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Swapping Sage for......?

Practical discussions about equity High-Yield Portfolios (HYP) for income
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absolutezero
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Swapping Sage for......?

#186440

Postby absolutezero » December 12th, 2018, 7:34 pm

Weighing up selling my shares in Sage (SGE) and swapping them for Imperial Brands (IMB) or maybe BAE Systems (BA.)
I don't own either of IMB or BA.

SGE currently (forward) yielding 2.9%, IMB 8.7% and BA. 5.1%.

Any thoughts?

Raptor
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Re: Swapping Sage for......?

#186466

Postby Raptor » December 12th, 2018, 9:17 pm

Moderator Message:
Please abide by boards guidelines. FTSE shares only please. Previous posts deleted. Raptor

idpickering
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Re: Swapping Sage for......?

#186507

Postby idpickering » December 13th, 2018, 4:51 am

absolutezero wrote:Weighing up selling my shares in Sage (SGE) and swapping them for Imperial Brands (IMB) or maybe BAE Systems (BA.)
I don't own either of IMB or BA.

SGE currently (forward) yielding 2.9%, IMB 8.7% and BA. 5.1%.

Any thoughts?


Morning absolutezero, I can see why you're toying with dropping Sage, seemingly due to it's low yield. As for your options, if you have no ethical view against tobacco shares, I'd say Imperial Brands are the best between those two, as the higher yielding share.

Ian.

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Re: Swapping Sage for......?

#186520

Postby jackdaww » December 13th, 2018, 8:53 am

sage is hardly a HYP pick with its average yield.

it is held by terry smith and nick train , which may encourage holding it elsewhere.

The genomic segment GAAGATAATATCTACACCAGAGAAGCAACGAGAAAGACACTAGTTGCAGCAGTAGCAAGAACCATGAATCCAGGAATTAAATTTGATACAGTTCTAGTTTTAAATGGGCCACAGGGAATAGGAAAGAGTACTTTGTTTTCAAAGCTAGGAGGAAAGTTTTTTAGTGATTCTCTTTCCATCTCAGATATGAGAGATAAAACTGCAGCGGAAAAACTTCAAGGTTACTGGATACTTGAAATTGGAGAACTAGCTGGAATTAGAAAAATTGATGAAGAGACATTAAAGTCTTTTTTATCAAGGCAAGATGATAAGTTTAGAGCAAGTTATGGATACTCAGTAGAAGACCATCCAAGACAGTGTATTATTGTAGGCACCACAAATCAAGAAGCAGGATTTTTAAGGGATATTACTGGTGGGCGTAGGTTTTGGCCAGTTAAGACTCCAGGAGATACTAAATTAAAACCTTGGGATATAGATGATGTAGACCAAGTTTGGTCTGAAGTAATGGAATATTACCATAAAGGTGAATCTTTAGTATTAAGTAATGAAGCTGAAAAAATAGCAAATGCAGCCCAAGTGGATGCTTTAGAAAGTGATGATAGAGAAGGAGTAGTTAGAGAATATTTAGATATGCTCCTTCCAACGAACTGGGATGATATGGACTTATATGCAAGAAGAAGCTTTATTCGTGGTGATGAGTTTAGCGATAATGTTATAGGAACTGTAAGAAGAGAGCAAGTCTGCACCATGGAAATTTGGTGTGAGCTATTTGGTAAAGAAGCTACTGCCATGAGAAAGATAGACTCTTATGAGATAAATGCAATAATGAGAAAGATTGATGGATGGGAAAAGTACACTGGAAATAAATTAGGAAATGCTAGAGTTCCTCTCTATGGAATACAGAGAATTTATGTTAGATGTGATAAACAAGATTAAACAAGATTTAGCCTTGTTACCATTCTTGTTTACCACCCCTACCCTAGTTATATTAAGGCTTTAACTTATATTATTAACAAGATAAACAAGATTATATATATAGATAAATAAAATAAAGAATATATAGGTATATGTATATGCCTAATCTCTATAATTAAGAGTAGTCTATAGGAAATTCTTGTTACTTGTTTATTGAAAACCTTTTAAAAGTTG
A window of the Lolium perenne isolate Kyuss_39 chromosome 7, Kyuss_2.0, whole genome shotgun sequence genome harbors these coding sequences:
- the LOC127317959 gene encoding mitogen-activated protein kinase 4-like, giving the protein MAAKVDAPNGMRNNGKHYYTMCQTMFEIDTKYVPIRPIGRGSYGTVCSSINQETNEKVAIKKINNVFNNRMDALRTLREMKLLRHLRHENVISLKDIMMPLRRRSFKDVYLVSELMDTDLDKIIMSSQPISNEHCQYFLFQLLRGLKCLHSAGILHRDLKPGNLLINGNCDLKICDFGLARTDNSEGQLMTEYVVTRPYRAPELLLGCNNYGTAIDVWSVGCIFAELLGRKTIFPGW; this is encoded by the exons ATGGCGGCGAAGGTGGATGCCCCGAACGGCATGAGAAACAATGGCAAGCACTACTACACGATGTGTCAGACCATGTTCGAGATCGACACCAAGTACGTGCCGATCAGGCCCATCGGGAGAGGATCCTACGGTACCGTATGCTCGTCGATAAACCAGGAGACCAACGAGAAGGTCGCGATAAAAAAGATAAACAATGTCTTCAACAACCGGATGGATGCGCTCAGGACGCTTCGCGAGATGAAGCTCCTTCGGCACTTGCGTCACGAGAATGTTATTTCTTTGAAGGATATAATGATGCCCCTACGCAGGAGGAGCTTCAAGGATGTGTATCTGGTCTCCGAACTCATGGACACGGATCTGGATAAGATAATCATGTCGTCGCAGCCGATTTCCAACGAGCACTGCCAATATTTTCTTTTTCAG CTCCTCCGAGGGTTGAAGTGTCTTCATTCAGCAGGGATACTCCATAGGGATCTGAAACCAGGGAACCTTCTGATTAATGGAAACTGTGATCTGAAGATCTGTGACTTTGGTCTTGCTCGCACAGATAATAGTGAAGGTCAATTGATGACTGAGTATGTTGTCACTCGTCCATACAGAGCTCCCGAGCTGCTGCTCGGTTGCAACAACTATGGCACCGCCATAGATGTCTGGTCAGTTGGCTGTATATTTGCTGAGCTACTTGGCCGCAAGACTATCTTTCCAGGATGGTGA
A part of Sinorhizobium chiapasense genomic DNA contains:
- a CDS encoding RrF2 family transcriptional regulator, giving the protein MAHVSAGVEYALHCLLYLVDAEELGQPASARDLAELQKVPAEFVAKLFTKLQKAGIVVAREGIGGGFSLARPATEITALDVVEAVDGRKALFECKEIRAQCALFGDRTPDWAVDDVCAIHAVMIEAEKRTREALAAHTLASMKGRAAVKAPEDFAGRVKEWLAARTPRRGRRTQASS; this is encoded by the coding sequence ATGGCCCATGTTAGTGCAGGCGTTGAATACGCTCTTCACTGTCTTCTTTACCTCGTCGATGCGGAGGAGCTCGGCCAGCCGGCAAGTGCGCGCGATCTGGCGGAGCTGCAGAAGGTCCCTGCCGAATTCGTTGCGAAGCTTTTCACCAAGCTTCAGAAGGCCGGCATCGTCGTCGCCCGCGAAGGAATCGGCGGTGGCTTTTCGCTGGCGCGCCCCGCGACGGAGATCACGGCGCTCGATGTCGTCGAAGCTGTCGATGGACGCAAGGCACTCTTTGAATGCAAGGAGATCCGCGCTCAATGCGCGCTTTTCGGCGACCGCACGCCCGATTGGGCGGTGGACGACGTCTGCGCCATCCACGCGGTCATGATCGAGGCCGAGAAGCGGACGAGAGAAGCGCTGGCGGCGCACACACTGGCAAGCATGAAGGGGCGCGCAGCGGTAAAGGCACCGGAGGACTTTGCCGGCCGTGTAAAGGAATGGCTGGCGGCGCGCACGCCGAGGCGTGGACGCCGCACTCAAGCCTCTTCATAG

moorfield
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Re: Swapping Sage for......?

#186542

Postby moorfield » December 13th, 2018, 10:06 am

jackdaww wrote:sage is hardly a HYP pick with its average yield.


Agree. But the question was about selling, not buying. (Disclosure: I hold, happy to continue doing so.)

absolutezero wrote:SGE currently (forward) yielding 2.9%, IMB 8.7% and BA. 5.1%.


If absolutezero is minded to sell, which many in these parts do habitually, then the question answers itself I think.

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Re: Swapping Sage for......?

#186544

Postby kempiejon » December 13th, 2018, 10:15 am

If I held Sage as a HYP picked at appropriate yield I'd be delighted with its inflation beating income growth.
5 Yr - 8.19%
10 Yr - 8.63%
15 Yr - 16.59%

BAE systems has income growth less than half that, Imperial Brands does compete at around 11% annual for 5, 10 and 15 year periods so at a higher starting yield and good history might prove better if you're lucky.
At sub 3% yield today Sage doesn't cut it and eyeballing the yield graph it's not often at index beating levels so might be a keeper.

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Re: Swapping Sage for......?

#186590

Postby absolutezero » December 13th, 2018, 12:37 pm

Bought in 2012 for 265p. Now 604p.

6.4% yield on cost. 2.9% current yield.

In a quandary on this one.

moorfield
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Re: Swapping Sage for......?

#186598

Postby moorfield » December 13th, 2018, 1:02 pm

absolutezero wrote:In a quandary on this one.


This is the "Unilever Question" again. You will get different answers to this quandary, depending on which side chapel of the cathedral your readers choose to worship in. I'd suggest there are four, which can be framed, like our current politics, thus:

Remain
aka Buy and Hold. Self-explanatory. Outsource your trading decision to "the market" (cf. the ECJ).

Hard Exit